“If you are not protecting the rights and advocating on behalf of even the least among us, you should not be the elected representative of one of the most economically challenged districts in our state.”
With those words, Cheryl Brown has challenged State Assembly member Eloise Reyes for the privilege of once again representing the community of the 47th District where Brown has lived, loved and served in a number of capacities for the majority of her adult life.
Brown announced her intent to make her case to the voters in a weekly column in the San Bernardino Sun on Sunday, January 14, https://www.sbsun.com/2018/01/12/looking-for-new-solutions-to-old-problems/.
Brown, a Democrat, represented the 47th Assembly District for two terms but lost her seat to fellow Democrat, Reyes, in 2016 in what has been described as one of the most contentious and costly races in the state that election cycle.
“Reyes ran a campaign seeded with lies and twisted truths. She deceived the voters,” Brown asserted. Also, according to Brown, since taking office last January, Reyes has frequently legislated against the best interest of the majority of voters in the Inland Region. “I believe our people deserve better and I’m running to make sure they have an advocate in Sacramento that is focused on their needs and not those of outside interest groups.”
Brown talked passionately about how the needs of the people one is elected to represent must always be first. “That has not been the case this year in regard to Reyes”
In contrast, Brown said she stands on her own proven record of fighting for her constituents and has continued to do so since leaving office. “I will continue to fight for the people who have to drive long distances every day to work to put food on their tables. I will fight for the seniors who this government appears to have forgotten. And, I will fight for our veterans. Tragically so many of them remain homeless and it is important we remind people of all they did for our country and the debt we owe them in return.”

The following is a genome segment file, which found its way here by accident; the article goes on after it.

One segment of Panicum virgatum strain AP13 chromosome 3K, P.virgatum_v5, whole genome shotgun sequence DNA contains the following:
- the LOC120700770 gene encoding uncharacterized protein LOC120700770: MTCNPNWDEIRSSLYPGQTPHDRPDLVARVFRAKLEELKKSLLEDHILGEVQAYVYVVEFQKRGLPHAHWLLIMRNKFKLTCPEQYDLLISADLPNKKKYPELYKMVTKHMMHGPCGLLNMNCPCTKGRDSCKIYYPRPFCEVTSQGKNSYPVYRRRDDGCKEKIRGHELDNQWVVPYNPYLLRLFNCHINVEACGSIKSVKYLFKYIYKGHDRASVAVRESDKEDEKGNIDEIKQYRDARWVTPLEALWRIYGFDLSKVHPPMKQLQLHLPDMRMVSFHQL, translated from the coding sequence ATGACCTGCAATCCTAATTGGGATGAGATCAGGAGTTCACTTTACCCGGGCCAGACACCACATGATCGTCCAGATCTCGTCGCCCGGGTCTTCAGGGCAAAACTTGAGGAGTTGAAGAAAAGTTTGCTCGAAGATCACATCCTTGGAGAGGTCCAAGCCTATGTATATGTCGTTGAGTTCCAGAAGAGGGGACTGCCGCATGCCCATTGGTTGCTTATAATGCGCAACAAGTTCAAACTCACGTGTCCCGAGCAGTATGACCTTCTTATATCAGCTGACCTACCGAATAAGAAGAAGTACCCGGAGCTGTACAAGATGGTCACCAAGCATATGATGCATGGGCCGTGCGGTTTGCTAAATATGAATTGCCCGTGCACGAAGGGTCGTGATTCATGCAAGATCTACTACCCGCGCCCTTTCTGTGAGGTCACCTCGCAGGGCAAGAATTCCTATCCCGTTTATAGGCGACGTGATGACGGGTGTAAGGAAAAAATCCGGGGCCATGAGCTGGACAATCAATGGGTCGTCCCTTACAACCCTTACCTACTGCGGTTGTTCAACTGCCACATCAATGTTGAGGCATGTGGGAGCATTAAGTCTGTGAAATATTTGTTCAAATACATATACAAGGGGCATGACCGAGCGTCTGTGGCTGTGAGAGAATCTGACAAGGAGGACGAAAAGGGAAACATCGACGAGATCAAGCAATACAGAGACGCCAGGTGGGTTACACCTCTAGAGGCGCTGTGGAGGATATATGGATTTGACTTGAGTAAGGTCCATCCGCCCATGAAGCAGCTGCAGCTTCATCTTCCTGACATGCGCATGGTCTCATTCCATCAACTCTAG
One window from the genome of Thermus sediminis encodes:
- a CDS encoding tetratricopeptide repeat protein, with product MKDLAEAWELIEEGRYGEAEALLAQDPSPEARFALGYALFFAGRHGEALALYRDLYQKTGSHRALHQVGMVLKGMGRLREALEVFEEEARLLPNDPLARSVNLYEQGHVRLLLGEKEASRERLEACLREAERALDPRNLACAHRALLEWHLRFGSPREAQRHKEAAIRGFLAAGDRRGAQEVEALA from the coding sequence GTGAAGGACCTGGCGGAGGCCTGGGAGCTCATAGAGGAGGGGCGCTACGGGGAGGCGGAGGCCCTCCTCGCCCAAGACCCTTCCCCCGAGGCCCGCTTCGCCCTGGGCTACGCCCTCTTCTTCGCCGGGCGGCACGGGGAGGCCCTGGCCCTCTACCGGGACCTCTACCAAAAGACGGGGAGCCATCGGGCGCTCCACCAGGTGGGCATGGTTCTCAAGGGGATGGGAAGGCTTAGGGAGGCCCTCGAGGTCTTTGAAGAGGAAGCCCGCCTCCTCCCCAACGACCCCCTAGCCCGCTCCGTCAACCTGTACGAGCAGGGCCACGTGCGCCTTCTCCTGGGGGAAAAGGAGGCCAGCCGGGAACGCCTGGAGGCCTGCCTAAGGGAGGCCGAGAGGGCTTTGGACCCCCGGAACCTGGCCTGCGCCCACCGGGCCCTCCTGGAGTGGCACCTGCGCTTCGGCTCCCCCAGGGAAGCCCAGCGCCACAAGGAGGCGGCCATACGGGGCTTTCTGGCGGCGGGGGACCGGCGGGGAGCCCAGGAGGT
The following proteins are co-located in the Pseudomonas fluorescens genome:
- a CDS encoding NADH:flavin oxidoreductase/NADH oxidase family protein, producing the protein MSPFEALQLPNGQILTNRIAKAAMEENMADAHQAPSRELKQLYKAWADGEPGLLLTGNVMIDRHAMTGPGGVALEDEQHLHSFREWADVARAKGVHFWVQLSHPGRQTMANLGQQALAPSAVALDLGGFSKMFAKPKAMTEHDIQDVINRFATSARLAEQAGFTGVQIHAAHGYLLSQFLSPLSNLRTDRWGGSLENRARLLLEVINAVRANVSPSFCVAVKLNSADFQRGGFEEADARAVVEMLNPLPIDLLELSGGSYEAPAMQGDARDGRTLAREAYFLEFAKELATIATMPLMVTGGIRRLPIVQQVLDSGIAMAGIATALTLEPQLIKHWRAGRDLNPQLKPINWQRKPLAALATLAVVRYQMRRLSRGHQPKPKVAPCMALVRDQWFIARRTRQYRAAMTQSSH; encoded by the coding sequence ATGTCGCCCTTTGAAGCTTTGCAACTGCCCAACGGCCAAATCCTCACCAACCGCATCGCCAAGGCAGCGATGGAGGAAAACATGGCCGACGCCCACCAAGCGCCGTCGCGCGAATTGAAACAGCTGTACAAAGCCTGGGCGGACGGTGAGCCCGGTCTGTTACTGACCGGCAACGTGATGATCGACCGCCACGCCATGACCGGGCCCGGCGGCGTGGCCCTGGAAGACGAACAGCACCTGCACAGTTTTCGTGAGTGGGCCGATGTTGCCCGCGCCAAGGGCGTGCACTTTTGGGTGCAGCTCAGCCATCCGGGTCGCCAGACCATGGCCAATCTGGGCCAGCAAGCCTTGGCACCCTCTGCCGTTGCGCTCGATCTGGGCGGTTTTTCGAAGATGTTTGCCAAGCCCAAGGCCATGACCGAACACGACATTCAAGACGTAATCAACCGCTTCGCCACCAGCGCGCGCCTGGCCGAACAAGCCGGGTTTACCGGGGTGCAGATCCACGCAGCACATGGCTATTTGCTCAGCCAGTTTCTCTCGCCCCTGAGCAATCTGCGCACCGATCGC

During the 2016 campaign, Brown said Reyes used funding from outside sources to paint her as being in the pockets of special interest, a claim according to Brown was almost laughable because of who funded Reyes’ campaign.
“She specifically said I was in the pocket of oil companies,” Brown challenged and went on to explain how one of the first pieces of legislation Reyes voted “yes” on resulted in increased gasoline taxes and vehicle registration fees. The legislation not only placed additional financial pressures on the region’s blue collar and low-income constituents, Brown added that over-time it will result in car owners paying hundreds of additional dollars on the same old vehicles.
“Her vote on this issue was not the best interest of our community,” Brown stressed adamantly, “we got nothing but more dirty air to breathe and are being charged more to breathe it.”
According to Brown, Reyes further deceived voters by claiming she was not following the lead of political power brokers in the Bay area that drive legislation tailored to favor the northern part of the state—proving that too, was an outright lie. Brown next shared how Reyes also claimed to love veterans but meddled in the City of Redlands to deny homeless veterans a clean, new place to live.
Brown said Reyes has earned a reputation in the last year among constituents who say they need a representative willing to work for them, not just someone who shows up for free dinners and a photo op.
During the first Brown-Reyes contest in 2016, there was a flurry of campaign rhetoric about special interests. “I believe there are different kinds of special interest,” Brown stressed. “Unlike my opponent, I have always fought for and represented the people in this community who need representation the most—that’s my special interest group. They include the blue color worker, the struggling senior, the homeless veteran, the small business owner, everyone in the region fighting for opportunities. That’s why I am entering the race.”